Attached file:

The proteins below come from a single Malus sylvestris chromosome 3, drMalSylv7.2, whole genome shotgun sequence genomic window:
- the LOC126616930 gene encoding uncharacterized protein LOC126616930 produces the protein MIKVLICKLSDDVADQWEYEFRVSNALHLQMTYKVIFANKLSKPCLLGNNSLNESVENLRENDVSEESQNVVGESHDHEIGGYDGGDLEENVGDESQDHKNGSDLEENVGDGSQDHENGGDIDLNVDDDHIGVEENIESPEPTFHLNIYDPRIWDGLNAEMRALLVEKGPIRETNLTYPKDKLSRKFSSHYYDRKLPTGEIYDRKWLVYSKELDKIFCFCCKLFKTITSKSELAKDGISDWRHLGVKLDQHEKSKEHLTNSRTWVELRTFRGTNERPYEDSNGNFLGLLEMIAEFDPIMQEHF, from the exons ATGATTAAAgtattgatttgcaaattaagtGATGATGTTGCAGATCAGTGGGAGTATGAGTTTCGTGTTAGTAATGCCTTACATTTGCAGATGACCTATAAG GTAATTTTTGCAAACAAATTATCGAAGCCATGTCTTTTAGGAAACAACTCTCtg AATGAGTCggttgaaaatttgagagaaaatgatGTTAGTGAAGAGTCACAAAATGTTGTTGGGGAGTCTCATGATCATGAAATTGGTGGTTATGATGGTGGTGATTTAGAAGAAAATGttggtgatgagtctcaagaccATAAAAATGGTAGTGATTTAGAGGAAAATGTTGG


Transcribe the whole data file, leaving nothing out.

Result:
The proteins below come from a single Malus sylvestris chromosome 3, drMalSylv7.2, whole genome shotgun sequence genomic window:
- the LOC126616930 gene encoding uncharacterized protein LOC126616930 produces the protein MIKVLICKLSDDVADQWEYEFRVSNALHLQMTYKVIFANKLSKPCLLGNNSLNESVENLRENDVSEESQNVVGESHDHEIGGYDGGDLEENVGDESQDHKNGSDLEENVGDGSQDHENGGDIDLNVDDDHIGVEENIESPEPTFHLNIYDPRIWDGLNAEMRALLVEKGPIRETNLTYPKDKLSRKFSSHYYDRKLPTGEIYDRKWLVYSKELDKIFCFCCKLFKTITSKSELAKDGISDWRHLGVKLDQHEKSKEHLTNSRTWVELRTFRGTNERPYEDSNGNFLGLLEMIAEFDPIMQEHF, from the exons ATGATTAAAgtattgatttgcaaattaagtGATGATGTTGCAGATCAGTGGGAGTATGAGTTTCGTGTTAGTAATGCCTTACATTTGCAGATGACCTATAAG GTAATTTTTGCAAACAAATTATCGAAGCCATGTCTTTTAGGAAACAACTCTCtg AATGAGTCggttgaaaatttgagagaaaatgatGTTAGTGAAGAGTCACAAAATGTTGTTGGGGAGTCTCATGATCATGAAATTGGTGGTTATGATGGTGGTGATTTAGAAGAAAATGttggtgatgagtctcaagaccATAAAAATGGTAGTGATTTAGAGGAAAATGTTGG